Description: potassium voltage-gated channel, delayed-rectifier, subfamily S, member 1
Gene: Kcns1     Synonyms: Kv9.1, kcns1

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KV9.1 is member 1 of subfamily S of potassium voltage-gated delayed-rectifier channels, encoded by the gene KCNS1.

Alpha subunits are of 2 types: those that are functional by themselves and those that are electrically silent but capable of modulating the activity of specific functional alpha subunits. The protein encoded by KCNS1 is not functional by itself but can form heteromultimers with member 1 and with member 2 (and possibly other members) of the Shab-related subfamily of potassium voltage-gated channel proteins. This gene belongs to the S subfamily of the potassium channel family.

Experimental data

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In contrast to the genes in the other subfamilies, members of the Kv8 and Kv9 subfamilies have been found to be incapable of forming functional channels when expressed either in oocytes or cell lines. Moreover, these mammalian genes appear to have no Drosophila homologs. [402]

RGD ID Chromosome Position Species
621524 3 155103400-155110718 Rat
735721 2 163989355-163996849 Mouse
735720 20 43720950-43729753 Human

Kcns1 : potassium voltage-gated channel, delayed-rectifier, subfamily S, member 1



Acc No Sequence Length Source
NM_053954 n/A n/A NCBI
NM_008435 n/A n/A NCBI
NM_002251 n/A n/A NCBI



Accession Name Definition Evidence
GO:0005886 plasma membrane The membrane surrounding a cell that separates the cell from its external environment. It consists of a phospholipid bilayer and associated proteins. ISS
GO:0008076 voltage-gated potassium channel complex A protein complex that forms a transmembrane channel through which potassium ions may cross a cell membrane in response to changes in membrane potential. ISS
GO:0016021 integral to membrane Penetrating at least one phospholipid bilayer of a membrane. May also refer to the state of being buried in the bilayer with no exposure outside the bilayer. When used to describe a protein, indicates that all or part of the peptide sequence is embedded in the membrane. IEA
GO:0016020 membrane Double layer of lipid molecules that encloses all cells, and, in eukaryotes, many organelles; may be a single or double lipid bilayer; also includes associated proteins. IEA
GO:0005886 plasma membrane The membrane surrounding a cell that separates the cell from its external environment. It consists of a phospholipid bilayer and associated proteins. IEA
GO:0008076 voltage-gated potassium channel complex A protein complex that forms a transmembrane channel through which potassium ions may cross a cell membrane in response to changes in membrane potential. IEA

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Kv2.1 and Kv2.2 Co-assembly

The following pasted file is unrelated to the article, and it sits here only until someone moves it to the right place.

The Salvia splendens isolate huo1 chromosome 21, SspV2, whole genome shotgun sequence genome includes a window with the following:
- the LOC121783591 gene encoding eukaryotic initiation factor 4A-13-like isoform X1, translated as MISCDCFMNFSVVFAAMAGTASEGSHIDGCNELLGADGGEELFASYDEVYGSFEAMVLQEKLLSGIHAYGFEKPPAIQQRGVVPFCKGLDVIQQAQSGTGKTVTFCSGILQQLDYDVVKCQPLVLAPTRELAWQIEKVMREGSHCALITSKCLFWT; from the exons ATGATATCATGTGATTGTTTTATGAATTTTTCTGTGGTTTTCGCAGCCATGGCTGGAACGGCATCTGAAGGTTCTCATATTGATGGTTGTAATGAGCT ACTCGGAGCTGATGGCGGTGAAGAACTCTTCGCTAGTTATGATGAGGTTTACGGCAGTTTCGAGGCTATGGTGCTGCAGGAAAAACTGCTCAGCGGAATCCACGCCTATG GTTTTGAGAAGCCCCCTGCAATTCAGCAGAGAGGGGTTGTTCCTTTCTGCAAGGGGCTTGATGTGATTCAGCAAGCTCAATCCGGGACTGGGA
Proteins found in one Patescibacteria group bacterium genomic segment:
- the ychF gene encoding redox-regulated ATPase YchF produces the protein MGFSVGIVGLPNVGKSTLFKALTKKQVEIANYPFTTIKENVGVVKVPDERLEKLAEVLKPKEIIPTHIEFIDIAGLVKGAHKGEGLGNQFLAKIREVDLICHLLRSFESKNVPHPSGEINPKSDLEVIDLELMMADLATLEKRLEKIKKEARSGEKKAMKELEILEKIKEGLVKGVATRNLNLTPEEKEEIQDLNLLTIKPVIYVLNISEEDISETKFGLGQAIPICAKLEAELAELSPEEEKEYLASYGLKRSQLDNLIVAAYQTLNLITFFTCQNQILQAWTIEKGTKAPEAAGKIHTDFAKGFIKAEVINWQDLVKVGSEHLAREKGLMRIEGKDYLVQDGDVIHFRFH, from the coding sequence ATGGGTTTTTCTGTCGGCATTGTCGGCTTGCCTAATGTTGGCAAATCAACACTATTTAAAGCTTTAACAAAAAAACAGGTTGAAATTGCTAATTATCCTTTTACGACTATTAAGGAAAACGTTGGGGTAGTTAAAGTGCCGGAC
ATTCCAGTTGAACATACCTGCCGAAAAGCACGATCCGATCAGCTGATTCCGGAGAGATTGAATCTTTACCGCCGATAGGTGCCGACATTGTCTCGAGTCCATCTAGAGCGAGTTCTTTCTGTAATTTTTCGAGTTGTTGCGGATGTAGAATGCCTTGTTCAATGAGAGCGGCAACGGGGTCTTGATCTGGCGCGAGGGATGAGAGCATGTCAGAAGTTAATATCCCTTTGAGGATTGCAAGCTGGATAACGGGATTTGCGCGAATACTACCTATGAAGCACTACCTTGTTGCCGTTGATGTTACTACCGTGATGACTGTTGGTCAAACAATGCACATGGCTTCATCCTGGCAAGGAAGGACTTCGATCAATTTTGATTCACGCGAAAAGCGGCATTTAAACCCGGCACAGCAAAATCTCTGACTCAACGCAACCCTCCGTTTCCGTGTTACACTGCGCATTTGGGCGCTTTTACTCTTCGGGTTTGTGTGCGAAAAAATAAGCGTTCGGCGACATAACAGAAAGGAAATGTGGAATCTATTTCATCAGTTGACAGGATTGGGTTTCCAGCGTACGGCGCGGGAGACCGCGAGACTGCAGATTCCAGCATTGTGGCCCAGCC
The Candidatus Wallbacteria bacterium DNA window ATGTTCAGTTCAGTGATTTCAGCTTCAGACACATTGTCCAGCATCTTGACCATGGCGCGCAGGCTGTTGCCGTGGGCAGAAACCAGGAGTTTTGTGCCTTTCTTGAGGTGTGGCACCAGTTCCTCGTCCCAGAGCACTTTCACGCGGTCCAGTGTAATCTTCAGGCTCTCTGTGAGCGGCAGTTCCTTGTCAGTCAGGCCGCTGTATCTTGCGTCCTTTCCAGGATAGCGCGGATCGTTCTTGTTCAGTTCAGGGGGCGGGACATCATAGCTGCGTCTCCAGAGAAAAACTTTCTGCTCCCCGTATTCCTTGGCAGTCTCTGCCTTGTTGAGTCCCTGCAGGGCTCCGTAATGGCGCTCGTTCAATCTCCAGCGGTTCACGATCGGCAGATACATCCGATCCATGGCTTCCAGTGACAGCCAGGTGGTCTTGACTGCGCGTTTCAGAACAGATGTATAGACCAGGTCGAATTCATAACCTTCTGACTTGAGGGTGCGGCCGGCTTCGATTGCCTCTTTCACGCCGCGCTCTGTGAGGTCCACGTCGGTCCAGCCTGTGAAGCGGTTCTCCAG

Since previous studies have suggested that Kv9.1 function is linked to coassembly with Kv2.1 and Kv2.2 subunits, we investigated whether Kv9.1 and Kv2 subunits are coexpressed in DRG neurons. To achieve this, we performed ISH for Kv9.1/Kv2.1 (left) and Kv9.1/Kv2.2 (right) in adjacent DRG sections and were able to directly observe colocalization of these mRNAs in single medium-large neurons (arrows). Examining the Kv9.1-positive population, we found that 48.6 and 76.9% of cells coexpressed Kv2.1 or Kv2.2, respectively. The presence of both Kv2 subunits was documented in more than a third of all Kv9.1-positive neurons (36.7%), while only a small number did not express any Kv2 subunit (11.25%) [1775]

The Kv9.1 gene encodes a potassium channel alpha subunit that is expressed in a variety of neurons, including those of the inferior colliculus. When cRNA encoding this subunit is injected into Xenopus oocytes, no functional channels are expressed. Kv9.1 isolated from a rat brain cDNA library alters the kinetics and the voltage-dependence of activation and inactivation of Kv2.1, a channel subunit that generates slowly inactivating delayed rectifier potassium currents. The rate of activation of Kv2.1 is slowed by co-expression with Kv9.1. With Kv2.1 alone, the amplitude of evoked currents increases monotonically with increasing command potentials. In contrast, when Kv2.1 is co-expressed with Kv9.1, the amplitude of currents increases with increasing depolarization up to potentials of only ∼+60 mV, after which increasing depolarization results in a decrease in current amplitude. [402]



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Kv9.1 and Kv9.2 are neuronal modulatory alpha subunits that define a structural family designated as Kv9. They modulate Kv2.alpha subunits but have no functional activity by themselves. [400]



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Expression of Kv9.1 in DRG sections of Rats